Fig. 3
figure 3

NanoBERTa-ASP accurately predicts the binding sites of nanobodies. A Annotated paratope positions from the crystal structures via Biopython, PDB id:5f7y; B Prediction of PDB id:5f7y binding sites by NanoBERTa-ASP; C Annotated paratope positions from the crystal structures via Biopython, PDB id:2wzp; D Prediction of PDB id:2wzp binding sites by NanoBERTa-ASP. Binding sites calculated by NanoBERTa-ASP are represented by green letters, and binding sites calculated by Biopython are represented by blue letters

To verify the generalization ability of the model, we conducted tenfold cross-validation on the model [14]. We conducted the test using two different datasets: one consisting solely of nanobody sequences for testing, and another consisting of the same number of heavy chain sequences added to the training set for training. To ensure that our evaluations were focused solely on the ability of the model to perform with respect to nanobodies, we used only nanobody sequences in our testing set. The AUC and precision obtained from the mixed dataset (AUC = 0.952, precision = 0.778) were higher than those from the pure nanobody dataset (AUC = 0.947, precision = 0.766). Through analysis of the results data, NanoBERTa-ASP shown high stability in cross-validation (Additional file 1: Fig. 2).

We also compared our model with currently available models for predicting binding sites, including ProtBERT, Paraperd, and Paragraph (Figs. 4 and 5). As Paraperd and Paragraph only predict binding sites in the CDR region, we extracted the CDR part of the predicted results from the complete sequence predictions of ProtBERT and NanoBERTa-ASP for comparison [15,16,17].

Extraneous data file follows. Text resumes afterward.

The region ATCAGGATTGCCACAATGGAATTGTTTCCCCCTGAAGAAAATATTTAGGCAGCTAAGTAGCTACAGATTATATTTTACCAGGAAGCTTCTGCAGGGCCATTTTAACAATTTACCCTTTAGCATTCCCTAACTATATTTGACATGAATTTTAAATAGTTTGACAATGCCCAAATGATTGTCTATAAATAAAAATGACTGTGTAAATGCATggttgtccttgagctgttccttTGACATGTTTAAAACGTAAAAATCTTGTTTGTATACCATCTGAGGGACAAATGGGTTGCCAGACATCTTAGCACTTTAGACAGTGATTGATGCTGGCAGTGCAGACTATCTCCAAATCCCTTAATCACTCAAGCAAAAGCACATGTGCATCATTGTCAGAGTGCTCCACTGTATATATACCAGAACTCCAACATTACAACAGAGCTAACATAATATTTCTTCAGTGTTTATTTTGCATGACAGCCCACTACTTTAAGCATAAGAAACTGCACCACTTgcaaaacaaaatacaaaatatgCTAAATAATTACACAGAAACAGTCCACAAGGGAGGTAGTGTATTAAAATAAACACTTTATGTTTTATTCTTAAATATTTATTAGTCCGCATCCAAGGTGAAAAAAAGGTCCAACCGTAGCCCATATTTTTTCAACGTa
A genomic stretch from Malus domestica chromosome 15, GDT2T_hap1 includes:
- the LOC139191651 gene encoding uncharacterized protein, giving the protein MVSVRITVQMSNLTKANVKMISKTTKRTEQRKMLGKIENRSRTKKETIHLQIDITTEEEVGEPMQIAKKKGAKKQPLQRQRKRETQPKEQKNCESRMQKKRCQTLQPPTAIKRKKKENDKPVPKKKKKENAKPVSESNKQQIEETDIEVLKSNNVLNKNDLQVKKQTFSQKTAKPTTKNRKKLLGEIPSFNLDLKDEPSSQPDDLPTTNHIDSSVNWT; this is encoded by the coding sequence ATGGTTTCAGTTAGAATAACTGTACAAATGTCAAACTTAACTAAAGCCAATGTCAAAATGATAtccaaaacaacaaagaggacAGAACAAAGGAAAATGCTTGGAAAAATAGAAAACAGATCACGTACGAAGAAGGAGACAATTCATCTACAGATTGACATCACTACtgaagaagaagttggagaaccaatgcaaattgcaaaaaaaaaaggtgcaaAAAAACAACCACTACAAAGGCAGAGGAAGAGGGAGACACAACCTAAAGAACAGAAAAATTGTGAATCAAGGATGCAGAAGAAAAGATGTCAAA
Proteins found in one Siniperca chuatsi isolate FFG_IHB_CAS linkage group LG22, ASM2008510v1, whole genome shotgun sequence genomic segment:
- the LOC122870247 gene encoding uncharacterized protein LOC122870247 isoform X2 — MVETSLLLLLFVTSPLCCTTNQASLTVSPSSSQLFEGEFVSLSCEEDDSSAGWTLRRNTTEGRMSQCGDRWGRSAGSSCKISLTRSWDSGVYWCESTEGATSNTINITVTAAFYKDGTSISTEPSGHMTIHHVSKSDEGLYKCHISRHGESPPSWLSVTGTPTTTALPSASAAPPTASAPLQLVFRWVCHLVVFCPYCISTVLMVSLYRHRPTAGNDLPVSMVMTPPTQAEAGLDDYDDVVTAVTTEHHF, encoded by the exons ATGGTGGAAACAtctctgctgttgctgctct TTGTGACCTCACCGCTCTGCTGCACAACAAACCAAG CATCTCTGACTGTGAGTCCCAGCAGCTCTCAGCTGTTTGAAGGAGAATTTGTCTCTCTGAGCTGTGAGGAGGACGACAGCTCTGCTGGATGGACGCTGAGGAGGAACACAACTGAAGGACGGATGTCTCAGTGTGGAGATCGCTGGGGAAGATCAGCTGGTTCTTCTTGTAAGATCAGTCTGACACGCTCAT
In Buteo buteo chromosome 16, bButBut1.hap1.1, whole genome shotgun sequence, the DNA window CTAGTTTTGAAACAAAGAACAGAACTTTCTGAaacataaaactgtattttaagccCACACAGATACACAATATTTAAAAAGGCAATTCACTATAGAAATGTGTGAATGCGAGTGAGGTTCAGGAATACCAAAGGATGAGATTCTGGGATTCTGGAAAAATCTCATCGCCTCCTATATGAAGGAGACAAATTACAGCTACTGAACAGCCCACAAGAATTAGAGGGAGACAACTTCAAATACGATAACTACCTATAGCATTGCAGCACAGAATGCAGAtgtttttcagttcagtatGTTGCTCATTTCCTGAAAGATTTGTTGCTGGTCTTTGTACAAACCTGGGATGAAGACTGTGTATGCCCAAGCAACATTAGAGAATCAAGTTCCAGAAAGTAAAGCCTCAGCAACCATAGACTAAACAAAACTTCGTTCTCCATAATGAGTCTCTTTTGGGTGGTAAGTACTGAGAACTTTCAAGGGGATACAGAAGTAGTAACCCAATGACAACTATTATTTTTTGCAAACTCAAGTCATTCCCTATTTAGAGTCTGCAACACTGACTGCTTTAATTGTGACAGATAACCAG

Fig. 4
figure 4

Comparison of NanoBERTa-ASP with Other Models Based on PR AUC (left) and AUC (right)

Fig. 5
figure 5

NanoBERTa-ASP outperformed other models in predicting binding sites Based on A Precision-Recall Curve and B ROC Curve

NanoBERTa-ASP exhibits superior performance compared to publicly available tools in terms of the complete sequence of nanobodies and the CDR region. As the CDR region is a highly variable region that is harder to predict, and also the main region where binding sites exist, the model is more focused on predicting positive samples, which may result in a lower AUC score for the CDR region than for the complete sequence, but a higher precision score in the CDR region (Figs. 4 and 5). Our results demonstrated that NanoBERTa-ASP exhibits exceptional performance even with limited data, highlighting its significant potential for accurately predicting binding sites of nanobodies.

NanoBERTa-ASP, trained on a dataset of 31 million heavy chains, achieved comparable performance to ProtBERT, which was trained on a much larger dataset of 217 million proteins. This suggests that NanoBERTa-ASP is an effective model for nanobody sequence analysis, even with a smaller dataset (see Figs. 4, 5 and Additional file 1: Table 1).